Nov. 17th 2005 - A New Life for 2006
To start my blog, I thought I would add three pictures, so that people can see I am a real person and not just a figment of someone's imagination. The first two little black and white ones are the only ones that remain of a horrible period of my life, dating from 1999 until late 2003. I destroyed all the others. By the second one, taken a few months before my diagnosis, I was looking particularly ill. This was when my memory was starting to go but I was convinced I was getting better. The colour one, me and two recently finished watercolours was taken today.
Last week, I finished the most recent booster dose booster dose of my now intermittent schedule of antibiotics which I began in August 2003 to treat my very aggressive SPMS.
This is the first booster dose where I have just taken tinidazole in place of metronidazole. Last time I swapped over part way through and the change in mid stream made the comparison between the two that much sharper. This time I found it still to be a preferable drug to take and will stick with it, but I lost the euphoria I experienced last time which was obviously due to the immediate comparison of the two drugs. I certainly felt less tired and less tearful, so that is enough, sine it only has to be endured for five days. Apart from this, I had no difference between taking any of the abx and not taking them. I haven't for over a year. Now, in the same way that my disease was progressive, with the odd relapse thrown in for good measure, the reverse is now the norm. My improvements are progressive, with the occasional leap upwards. I certainly have more stamina now than a year ago and can therefore face painting on an easel, rather than just sticking with watercolours which necessarily have to be done on the flat. However, I have made a big move in deciding to stop oil painting and move over to acrylic painting. Still on canvas and using the very best quality "Golden" acrylics from the U.S, but it will take a bit of getting used to because the paints dry that much more quickly. I made this decision because of my lavish use of organic solvents over the years. I think there is little doubt that they made my disease worse. I was reluctant to admit this but the evidence, I think, is overwhelming. Now I will only have to come into contact with them briefly, whilst varnishing and I can easily use a mask whilst doing that. So, a new life for 2006! I am actually getting quite excited about it: although the acrylics I have ordered are as near as possible to oil paints in the tube, they will require a very different way of working because they dry so much more quickly.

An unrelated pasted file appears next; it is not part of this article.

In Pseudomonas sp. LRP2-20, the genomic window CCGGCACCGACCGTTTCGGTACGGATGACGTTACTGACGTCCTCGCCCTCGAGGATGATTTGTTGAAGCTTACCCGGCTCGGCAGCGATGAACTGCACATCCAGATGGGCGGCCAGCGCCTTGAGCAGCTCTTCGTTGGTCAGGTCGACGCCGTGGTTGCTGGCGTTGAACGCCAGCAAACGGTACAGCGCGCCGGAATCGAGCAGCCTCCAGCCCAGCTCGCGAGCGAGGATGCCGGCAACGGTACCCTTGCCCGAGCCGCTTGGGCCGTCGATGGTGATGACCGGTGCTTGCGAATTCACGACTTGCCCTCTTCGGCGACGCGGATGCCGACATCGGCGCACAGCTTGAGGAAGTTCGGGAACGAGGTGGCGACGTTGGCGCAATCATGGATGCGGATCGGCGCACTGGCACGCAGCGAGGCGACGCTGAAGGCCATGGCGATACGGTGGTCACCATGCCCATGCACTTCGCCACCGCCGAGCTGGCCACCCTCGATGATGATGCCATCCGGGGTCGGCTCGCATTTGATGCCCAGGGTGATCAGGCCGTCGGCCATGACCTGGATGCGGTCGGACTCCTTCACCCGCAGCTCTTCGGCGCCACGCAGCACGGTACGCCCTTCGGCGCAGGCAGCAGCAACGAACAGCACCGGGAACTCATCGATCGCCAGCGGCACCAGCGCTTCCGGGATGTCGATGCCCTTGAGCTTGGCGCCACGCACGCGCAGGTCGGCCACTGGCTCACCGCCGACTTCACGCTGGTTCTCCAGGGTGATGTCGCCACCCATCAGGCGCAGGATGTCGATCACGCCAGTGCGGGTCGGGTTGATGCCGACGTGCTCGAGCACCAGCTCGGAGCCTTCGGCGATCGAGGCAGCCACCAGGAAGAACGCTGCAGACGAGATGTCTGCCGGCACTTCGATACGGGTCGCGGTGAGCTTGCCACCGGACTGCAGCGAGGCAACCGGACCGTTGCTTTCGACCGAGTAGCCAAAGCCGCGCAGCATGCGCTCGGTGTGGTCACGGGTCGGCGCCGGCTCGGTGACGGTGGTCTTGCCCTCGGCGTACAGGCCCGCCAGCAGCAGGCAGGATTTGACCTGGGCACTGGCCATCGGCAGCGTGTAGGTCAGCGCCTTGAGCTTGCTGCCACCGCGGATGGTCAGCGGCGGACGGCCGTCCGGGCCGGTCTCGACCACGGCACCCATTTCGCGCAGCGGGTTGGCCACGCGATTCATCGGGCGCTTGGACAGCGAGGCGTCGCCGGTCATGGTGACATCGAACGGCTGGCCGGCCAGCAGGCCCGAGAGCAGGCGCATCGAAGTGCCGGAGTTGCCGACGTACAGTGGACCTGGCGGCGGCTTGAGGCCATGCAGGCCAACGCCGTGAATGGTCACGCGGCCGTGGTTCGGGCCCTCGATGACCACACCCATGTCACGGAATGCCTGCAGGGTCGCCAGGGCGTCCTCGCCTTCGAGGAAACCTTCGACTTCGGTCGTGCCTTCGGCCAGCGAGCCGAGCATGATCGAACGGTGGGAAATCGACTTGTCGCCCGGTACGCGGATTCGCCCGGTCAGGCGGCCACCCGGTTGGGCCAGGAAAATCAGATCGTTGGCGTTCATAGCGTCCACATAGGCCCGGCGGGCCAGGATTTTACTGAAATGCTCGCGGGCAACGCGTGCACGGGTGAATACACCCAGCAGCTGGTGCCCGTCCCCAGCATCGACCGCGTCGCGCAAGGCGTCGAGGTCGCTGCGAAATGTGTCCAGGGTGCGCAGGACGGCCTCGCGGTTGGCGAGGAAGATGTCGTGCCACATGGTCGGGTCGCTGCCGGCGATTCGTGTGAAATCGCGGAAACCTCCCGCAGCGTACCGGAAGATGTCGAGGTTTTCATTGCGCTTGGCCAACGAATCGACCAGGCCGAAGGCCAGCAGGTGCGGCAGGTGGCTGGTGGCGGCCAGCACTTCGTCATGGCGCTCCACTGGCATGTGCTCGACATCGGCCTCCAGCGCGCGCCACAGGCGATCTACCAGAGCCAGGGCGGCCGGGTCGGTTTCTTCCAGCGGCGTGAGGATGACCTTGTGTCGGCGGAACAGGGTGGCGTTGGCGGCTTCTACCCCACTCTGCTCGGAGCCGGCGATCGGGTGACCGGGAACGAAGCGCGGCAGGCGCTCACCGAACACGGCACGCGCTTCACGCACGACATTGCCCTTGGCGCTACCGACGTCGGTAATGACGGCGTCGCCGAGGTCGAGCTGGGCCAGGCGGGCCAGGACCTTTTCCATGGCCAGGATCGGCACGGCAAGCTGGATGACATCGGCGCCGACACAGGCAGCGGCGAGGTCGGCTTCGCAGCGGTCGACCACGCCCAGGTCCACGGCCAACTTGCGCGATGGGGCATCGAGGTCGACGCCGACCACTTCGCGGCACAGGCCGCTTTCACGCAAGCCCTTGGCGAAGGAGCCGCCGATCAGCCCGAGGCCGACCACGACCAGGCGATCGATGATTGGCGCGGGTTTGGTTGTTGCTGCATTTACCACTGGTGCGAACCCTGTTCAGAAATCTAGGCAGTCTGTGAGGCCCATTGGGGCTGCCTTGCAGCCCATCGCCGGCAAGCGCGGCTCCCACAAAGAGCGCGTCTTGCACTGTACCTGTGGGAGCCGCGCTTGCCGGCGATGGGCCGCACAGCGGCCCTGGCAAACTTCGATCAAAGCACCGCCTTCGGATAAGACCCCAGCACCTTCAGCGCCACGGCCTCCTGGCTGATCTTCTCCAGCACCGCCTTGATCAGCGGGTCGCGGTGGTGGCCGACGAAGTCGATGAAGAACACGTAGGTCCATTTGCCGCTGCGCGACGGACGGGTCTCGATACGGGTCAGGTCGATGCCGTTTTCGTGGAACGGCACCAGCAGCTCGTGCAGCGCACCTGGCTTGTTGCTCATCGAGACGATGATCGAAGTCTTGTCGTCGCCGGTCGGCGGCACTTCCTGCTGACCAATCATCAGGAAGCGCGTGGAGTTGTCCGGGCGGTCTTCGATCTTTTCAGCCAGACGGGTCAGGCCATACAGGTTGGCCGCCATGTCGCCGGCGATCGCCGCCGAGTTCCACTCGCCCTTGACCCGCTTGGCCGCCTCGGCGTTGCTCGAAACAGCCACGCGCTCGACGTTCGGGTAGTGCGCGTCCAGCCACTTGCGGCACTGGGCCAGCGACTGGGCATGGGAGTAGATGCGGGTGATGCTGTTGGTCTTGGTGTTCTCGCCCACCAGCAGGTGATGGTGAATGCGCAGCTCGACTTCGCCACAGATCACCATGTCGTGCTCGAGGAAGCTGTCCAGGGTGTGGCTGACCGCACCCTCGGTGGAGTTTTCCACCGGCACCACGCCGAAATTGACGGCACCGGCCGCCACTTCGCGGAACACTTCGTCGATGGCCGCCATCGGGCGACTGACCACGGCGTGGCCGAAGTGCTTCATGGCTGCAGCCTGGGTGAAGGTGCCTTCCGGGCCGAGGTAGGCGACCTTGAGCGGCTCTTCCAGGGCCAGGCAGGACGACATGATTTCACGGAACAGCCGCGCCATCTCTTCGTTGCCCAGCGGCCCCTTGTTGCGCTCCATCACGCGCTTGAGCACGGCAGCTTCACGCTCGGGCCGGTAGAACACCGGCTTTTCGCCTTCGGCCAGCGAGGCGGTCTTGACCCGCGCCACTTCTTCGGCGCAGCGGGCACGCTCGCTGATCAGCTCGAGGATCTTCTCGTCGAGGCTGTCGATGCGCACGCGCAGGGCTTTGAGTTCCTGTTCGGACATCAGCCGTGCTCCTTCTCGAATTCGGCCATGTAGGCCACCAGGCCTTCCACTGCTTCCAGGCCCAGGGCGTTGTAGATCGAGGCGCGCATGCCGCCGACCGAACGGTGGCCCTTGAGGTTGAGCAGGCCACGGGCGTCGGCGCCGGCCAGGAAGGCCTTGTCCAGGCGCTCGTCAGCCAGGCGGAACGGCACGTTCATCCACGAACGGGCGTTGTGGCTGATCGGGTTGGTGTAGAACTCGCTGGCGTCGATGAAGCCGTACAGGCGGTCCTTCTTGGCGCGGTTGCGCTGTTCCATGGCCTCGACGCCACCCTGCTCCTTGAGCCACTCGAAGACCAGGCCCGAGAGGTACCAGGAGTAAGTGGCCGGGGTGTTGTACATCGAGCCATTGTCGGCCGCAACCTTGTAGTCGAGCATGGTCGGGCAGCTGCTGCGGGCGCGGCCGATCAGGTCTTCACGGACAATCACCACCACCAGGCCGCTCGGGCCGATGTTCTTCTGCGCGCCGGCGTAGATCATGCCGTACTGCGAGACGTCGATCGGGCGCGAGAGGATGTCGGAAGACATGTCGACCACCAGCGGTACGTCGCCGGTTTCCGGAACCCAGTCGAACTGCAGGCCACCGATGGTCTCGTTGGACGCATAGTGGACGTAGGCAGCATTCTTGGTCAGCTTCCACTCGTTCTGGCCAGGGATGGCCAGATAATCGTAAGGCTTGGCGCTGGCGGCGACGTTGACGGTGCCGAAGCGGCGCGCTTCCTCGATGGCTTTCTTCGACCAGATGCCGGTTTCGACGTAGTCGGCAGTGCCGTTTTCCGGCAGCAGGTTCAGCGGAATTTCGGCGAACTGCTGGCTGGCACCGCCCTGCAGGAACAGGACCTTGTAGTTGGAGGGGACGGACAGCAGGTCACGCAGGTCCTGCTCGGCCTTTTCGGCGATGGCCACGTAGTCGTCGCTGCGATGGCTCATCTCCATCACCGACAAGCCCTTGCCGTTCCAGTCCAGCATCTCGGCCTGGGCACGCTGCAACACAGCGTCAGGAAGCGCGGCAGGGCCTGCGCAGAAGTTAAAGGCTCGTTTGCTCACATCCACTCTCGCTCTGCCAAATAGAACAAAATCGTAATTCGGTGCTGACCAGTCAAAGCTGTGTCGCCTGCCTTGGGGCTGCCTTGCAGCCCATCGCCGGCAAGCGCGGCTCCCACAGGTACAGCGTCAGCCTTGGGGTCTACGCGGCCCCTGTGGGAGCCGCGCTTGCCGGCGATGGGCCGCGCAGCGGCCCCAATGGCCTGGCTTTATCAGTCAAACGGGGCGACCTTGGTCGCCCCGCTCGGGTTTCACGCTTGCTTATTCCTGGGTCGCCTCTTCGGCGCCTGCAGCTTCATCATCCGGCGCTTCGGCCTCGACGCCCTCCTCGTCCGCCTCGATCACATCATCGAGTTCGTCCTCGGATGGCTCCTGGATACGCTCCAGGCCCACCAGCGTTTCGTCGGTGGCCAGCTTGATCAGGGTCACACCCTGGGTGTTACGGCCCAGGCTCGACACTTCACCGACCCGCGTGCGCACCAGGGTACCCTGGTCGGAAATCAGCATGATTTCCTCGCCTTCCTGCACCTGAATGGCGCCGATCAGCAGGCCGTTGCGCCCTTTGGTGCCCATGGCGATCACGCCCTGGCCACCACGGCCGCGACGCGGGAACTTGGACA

Addendum: I thought that just maybe "my" neurologist was seeing the light of day since he voluntarily came and briefly sat next to David at lunch in the Medical Institute on Monday, before vanishing for a physician's meeting. This was a distinct change from him sloping round the hospital corridors trying to avoid David's glance. But yesterday I learned that he was actually point blank refusing to refer people to David because the treatment was completely unproven and if they were progressive they should just accept the fact, go and learn what they could about the disease and make an appointment to see the MS nurse. Where have I heard that before? My indifference is rapidly growing into positive hate. How dare he still say that? These are real, live people sitting on the opposite side of his desk, just like me 28 months ago. I feel that if I came across him in one of the corridors, I would punch him or throw him down the stairs if some were nearby.
Nov. 18th 2005 - A Few Memories of the Early Days